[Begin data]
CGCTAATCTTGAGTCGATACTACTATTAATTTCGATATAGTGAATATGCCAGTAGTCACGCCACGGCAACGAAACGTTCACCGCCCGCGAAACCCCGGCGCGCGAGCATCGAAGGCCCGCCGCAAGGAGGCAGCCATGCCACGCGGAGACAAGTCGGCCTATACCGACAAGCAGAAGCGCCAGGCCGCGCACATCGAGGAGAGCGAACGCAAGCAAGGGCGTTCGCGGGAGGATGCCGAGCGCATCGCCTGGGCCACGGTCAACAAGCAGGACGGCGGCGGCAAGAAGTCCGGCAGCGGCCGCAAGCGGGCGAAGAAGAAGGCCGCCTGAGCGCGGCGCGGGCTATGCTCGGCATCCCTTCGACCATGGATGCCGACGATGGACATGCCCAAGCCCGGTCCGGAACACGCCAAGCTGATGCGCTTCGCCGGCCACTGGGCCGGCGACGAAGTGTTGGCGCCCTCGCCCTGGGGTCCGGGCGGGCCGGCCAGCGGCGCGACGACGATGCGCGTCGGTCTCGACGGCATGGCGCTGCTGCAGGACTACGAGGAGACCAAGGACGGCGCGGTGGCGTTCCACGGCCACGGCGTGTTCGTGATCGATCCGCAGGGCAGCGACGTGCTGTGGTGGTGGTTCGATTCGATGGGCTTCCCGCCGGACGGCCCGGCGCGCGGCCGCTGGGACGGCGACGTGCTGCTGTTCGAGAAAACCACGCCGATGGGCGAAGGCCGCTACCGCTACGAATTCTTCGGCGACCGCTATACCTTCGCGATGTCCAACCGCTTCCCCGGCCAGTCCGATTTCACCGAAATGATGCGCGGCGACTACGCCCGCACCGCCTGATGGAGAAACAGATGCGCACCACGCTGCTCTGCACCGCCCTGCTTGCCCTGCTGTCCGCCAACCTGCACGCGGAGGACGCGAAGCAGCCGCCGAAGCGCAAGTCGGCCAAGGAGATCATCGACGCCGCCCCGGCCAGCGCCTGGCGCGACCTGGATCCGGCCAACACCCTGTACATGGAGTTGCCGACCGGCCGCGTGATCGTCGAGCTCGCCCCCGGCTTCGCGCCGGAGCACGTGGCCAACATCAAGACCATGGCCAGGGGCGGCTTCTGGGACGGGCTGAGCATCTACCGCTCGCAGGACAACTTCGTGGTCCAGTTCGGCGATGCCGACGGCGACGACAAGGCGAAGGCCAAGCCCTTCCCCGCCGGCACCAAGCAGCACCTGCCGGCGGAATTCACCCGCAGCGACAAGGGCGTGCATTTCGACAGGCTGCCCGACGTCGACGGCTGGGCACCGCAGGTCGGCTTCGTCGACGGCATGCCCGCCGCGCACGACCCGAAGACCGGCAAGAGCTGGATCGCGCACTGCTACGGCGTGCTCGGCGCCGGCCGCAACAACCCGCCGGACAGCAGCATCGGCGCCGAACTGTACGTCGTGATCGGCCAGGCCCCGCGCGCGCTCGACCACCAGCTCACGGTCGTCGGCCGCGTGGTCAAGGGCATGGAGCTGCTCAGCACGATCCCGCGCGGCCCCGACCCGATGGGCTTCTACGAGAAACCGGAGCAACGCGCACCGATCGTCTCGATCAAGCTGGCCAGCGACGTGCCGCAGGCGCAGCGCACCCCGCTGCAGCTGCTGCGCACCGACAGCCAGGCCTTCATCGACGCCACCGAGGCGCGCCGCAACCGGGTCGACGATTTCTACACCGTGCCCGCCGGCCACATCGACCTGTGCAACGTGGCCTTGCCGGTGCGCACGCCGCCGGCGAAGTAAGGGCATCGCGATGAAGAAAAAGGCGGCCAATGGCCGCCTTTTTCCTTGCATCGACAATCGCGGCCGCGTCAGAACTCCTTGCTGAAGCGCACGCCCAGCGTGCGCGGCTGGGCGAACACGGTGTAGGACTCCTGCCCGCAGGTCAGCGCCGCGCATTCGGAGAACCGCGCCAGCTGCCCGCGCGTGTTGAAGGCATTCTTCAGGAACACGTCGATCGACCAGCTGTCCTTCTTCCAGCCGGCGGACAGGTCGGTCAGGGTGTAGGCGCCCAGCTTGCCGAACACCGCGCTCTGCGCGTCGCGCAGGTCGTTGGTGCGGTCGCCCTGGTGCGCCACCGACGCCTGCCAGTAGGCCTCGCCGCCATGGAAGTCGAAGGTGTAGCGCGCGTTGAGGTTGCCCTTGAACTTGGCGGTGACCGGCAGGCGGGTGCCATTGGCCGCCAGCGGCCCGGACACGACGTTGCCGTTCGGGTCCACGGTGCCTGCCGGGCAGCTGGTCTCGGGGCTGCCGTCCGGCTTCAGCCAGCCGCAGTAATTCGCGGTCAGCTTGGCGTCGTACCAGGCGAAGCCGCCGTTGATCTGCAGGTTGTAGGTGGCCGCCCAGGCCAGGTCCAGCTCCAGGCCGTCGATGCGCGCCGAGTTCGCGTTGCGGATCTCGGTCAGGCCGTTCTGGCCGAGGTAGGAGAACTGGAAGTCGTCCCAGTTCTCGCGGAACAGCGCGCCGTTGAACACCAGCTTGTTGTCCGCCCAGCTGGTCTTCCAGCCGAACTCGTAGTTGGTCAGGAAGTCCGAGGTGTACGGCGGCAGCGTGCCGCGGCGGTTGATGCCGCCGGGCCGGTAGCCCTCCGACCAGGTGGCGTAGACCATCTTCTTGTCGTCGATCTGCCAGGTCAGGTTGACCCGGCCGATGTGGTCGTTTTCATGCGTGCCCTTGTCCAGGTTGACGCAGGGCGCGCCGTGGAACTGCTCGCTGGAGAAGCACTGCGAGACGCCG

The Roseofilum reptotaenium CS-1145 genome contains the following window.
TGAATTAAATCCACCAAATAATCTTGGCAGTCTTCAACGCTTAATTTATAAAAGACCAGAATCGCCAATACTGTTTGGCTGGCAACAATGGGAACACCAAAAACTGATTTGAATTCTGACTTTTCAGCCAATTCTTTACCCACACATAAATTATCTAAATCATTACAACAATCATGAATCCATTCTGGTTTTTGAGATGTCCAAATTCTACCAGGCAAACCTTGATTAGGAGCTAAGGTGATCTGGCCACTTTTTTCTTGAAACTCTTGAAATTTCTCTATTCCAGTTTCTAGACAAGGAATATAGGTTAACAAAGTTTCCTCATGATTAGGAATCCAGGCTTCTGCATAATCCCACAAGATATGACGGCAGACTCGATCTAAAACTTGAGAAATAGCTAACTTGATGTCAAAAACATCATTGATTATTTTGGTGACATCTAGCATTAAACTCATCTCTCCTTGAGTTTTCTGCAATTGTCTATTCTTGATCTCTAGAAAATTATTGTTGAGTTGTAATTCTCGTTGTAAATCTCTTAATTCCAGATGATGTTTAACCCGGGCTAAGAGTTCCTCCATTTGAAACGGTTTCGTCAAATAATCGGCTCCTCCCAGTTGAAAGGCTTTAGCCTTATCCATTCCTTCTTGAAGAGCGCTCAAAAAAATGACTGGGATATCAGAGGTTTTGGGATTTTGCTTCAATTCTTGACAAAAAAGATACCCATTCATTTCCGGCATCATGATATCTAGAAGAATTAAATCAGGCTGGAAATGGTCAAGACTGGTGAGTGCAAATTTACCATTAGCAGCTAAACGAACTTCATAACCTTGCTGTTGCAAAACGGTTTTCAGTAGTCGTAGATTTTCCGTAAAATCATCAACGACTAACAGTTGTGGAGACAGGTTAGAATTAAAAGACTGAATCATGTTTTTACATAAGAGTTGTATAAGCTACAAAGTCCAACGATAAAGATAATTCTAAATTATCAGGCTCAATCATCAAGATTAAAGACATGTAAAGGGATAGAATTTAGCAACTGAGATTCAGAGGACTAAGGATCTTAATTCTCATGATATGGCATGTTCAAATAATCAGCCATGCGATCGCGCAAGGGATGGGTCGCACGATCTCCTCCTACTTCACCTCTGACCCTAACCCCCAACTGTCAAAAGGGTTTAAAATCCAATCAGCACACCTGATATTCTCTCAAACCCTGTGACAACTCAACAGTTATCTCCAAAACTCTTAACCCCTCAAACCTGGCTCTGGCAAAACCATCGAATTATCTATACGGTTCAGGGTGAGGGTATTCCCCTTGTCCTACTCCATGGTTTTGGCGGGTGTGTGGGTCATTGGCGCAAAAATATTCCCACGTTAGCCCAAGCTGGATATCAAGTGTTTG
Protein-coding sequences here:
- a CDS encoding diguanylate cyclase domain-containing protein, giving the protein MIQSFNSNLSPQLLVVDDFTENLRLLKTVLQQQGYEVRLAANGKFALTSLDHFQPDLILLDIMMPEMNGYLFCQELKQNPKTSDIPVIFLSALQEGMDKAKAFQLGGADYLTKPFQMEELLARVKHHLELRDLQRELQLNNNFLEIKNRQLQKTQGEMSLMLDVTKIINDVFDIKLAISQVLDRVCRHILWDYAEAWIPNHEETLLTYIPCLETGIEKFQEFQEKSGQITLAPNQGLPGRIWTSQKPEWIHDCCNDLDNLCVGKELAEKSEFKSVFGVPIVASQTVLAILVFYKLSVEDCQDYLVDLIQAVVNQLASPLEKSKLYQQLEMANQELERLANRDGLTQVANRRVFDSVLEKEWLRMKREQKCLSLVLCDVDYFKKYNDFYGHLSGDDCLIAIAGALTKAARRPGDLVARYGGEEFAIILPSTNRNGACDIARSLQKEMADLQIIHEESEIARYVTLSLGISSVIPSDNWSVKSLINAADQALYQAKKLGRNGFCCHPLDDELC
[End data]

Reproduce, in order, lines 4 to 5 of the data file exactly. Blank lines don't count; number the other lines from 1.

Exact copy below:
Protein-coding sequences here:
- a CDS encoding diguanylate cyclase domain-containing protein, giving the protein MIQSFNSNLSPQLLVVDDFTENLRLLKTVLQQQGYEVRLAANGKFALTSLDHFQPDLILLDIMMPEMNGYLFCQELKQNPKTSDIPVIFLSALQEGMDKAKAFQLGGADYLTKPFQMEELLARVKHHLELRDLQRELQLNNNFLEIKNRQLQKTQGEMSLMLDVTKIINDVFDIKLAISQVLDRVCRHILWDYAEAWIPNHEETLLTYIPCLETGIEKFQEFQEKSGQITLAPNQGLPGRIWTSQKPEWIHDCCNDLDNLCVGKELAEKSEFKSVFGVPIVASQTVLAILVFYKLSVEDCQDYLVDLIQAVVNQLASPLEKSKLYQQLEMANQELERLANRDGLTQVANRRVFDSVLEKEWLRMKREQKCLSLVLCDVDYFKKYNDFYGHLSGDDCLIAIAGALTKAARRPGDLVARYGGEEFAIILPSTNRNGACDIARSLQKEMADLQIIHEESEIARYVTLSLGISSVIPSDNWSVKSLINAADQALYQAKKLGRNGFCCHPLDDELC